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A night at the movies

Linden Ponds movie nights get better-than-the-cinema reviews

Created date

May 29th, 2014
Joy Griffith and Ben Pettersson co-host At the Movies, which airs on Linden Ponds’ in-house TV channel.
Joy Griffith and Ben Pettersson co-host At the Mov

Eager theatergoers file into the 220-seat Linden Ponds performing arts center on Wednesdays and Saturdays each week for free screenings of films hand-picked by a trusted committee of movie enthusiasts who also live in the community.   

Recently released as well as classic Oscar-nominated or Oscar-winning films typically grace the Linden Ponds’ screen, attracting 70 to 80 attendees who come for each show and dozens more, including family and friends. 

With a high-quality projector inside a comfortable and accessible theater, the experience is “vastly better” than in outside cinemas, says Ben Pettersson, who co-leads the movie committee at Linden Ponds. “We don’t have commercials.” 

All are welcome at Linden Ponds’ theater. “Quite often, if the movie is suitable for young people, some of the residents will bring their children and grandchildren,” Ben says.

Dedicated team

A committee of ten people who live at Linden Ponds meets monthly to select the eight or nine films they show each month. Led by Ben Pettersson and Joy Griffith, the group members nominate each movie, which can be vetoed if one other group member has seen it and thinks it was terrible. Films with more than 50% vulgar language are also omitted from the lineup.      

“They’re all dedicated movie people, and they’re brilliant,” Joy says of the movie committee members.

The group also draws from a list of movie requests submitted by other community members, who are also welcome to attend the selection meetings. Feedback is always welcome.   

Ben arrives at the performing arts center about an hour before each movie is slated to begin to check the equipment and ensure all is functioning properly.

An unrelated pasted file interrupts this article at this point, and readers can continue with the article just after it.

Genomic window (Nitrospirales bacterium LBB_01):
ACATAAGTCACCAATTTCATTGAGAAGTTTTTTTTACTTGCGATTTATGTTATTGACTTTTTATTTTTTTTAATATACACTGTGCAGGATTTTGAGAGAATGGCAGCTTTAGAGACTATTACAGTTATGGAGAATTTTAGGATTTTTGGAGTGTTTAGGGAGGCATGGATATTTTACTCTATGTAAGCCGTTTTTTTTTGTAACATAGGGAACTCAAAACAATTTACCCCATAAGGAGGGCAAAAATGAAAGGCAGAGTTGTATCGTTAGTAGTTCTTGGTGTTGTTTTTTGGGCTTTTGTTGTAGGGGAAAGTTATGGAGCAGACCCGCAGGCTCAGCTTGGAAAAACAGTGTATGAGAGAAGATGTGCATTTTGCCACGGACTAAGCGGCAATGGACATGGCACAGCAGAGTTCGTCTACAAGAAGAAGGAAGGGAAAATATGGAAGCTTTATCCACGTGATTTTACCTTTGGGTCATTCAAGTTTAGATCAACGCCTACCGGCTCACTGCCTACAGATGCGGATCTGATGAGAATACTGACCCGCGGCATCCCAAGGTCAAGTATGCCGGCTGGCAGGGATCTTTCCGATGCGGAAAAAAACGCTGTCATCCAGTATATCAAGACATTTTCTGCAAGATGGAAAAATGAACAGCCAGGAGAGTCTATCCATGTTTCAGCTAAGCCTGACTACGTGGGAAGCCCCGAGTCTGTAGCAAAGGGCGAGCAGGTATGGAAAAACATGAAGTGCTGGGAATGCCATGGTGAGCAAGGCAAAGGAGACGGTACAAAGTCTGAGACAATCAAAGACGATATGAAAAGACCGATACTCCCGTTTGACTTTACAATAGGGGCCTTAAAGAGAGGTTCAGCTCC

“He’s absolutely unbelievable. He works so hard at it, and he’s so excellent with every detail,” Joy says. 

Ben and Joy also star in the LPTV6 television program At the Movies, which they produce twice monthly as an opportunity to preview and discuss the movies planned for the coming weeks. The 30-minute program began as a five-minute bit on another program, but positive viewer feedback led to the creation of their show. It has been on the air for about two years. 

“I sometimes get a little overly excited,” Joy says, of her on-screen performances. Though she has always been a movie buff, her interest has grown since moving to Linden Ponds. 

“My biggest asset is Joy Griffith,” Ben says. “She’s just such a wonderful person that she makes the job easier.”

Despite its methodical and time-tested approach, the Linden Ponds movie nights weren’t always so smooth.  

More than nine years ago, before the Derby Clubhouse and the performing arts center came into being, a resident-run committee showed movies in the Oakleaf Clubhouse lounge. 

“That wasn’t terribly good because we had to use a [personal computer] to show, and the sound systems were only mediocre. But people still loved to come,” Ben says. “We said, ‘Maybe what we ought to do is bring up the popcorn machine—that would distract [from the subpar audio and visuals].’ Then it caught fire,” he remembers with a laugh.

The following year, when the Derby Clubhouse opened, the group relocated the movie nights to the performing arts center. That was about the time Ben assumed his leading role in the committee.   

“We just try to show as many good movies that people will appreciate,” Ben says. 

In the coming months, Ben says the committee expects to show some of this year’s Oscar nominees, including American Hustle, Nebraska, Twelve Years a Slave, Saving Mr. Banks, and Frozen, an animated film. Occasionally, the committee coordinates showings with holidays.

As the Linden Ponds community continues to grow, Ben says the movie offerings may also expand.  

“We may have to schedule movies to be shown twice rather than once,” he says.

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